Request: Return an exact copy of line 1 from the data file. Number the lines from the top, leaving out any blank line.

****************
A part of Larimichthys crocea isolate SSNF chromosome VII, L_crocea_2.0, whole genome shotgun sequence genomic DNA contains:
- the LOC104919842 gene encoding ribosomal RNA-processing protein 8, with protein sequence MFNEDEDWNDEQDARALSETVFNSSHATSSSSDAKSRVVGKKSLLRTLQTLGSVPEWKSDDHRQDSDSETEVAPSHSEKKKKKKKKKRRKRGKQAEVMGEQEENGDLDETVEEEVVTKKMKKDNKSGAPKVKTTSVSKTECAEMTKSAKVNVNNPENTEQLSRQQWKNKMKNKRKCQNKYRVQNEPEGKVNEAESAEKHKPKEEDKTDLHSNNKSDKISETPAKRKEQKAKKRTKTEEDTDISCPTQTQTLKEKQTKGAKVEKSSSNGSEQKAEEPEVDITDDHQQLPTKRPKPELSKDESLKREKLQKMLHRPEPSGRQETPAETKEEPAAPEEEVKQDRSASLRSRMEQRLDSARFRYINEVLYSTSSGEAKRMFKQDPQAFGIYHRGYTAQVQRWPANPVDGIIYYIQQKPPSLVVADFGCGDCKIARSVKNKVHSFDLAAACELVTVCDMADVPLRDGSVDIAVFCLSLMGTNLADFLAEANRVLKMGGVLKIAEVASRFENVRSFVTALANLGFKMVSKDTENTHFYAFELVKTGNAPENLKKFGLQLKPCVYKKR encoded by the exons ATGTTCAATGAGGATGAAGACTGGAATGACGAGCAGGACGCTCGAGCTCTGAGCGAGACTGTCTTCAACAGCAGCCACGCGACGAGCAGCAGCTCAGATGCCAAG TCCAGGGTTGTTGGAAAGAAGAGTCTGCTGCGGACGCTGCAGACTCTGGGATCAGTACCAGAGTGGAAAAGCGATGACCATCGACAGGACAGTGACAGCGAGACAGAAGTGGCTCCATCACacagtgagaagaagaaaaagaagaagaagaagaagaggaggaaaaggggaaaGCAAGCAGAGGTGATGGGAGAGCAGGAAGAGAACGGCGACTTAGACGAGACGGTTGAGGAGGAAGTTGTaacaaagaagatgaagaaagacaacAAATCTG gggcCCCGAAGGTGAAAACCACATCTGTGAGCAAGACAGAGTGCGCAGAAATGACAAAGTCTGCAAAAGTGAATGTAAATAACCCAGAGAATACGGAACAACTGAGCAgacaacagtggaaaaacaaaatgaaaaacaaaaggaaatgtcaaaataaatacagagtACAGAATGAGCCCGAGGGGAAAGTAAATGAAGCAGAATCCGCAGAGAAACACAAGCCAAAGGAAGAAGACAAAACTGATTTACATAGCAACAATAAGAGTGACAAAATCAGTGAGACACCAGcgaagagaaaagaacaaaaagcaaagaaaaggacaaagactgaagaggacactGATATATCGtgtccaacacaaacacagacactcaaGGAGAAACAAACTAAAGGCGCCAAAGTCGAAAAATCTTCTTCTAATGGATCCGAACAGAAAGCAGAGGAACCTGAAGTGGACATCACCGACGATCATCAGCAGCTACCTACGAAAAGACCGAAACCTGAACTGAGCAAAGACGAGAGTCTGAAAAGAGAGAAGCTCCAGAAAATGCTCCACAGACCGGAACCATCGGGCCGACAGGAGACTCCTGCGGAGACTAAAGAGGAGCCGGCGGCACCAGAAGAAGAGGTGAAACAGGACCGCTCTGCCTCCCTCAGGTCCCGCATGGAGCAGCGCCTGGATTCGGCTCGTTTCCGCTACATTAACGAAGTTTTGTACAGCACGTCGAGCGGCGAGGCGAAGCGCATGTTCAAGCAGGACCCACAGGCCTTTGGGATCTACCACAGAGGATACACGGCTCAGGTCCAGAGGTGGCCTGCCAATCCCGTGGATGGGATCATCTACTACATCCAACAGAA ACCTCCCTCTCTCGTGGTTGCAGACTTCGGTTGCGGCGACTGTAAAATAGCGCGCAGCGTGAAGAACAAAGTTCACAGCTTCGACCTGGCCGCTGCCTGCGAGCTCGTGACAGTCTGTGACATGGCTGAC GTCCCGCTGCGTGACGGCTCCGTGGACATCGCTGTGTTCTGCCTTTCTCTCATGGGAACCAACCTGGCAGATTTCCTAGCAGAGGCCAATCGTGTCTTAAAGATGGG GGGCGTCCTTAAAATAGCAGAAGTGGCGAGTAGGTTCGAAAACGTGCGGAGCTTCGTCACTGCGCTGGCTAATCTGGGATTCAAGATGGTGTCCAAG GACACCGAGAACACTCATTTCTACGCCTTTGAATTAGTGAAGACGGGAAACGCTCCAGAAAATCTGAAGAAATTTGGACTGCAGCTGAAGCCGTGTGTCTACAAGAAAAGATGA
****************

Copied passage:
A part of Larimichthys crocea isolate SSNF chromosome VII, L_crocea_2.0, whole genome shotgun sequence genomic DNA contains: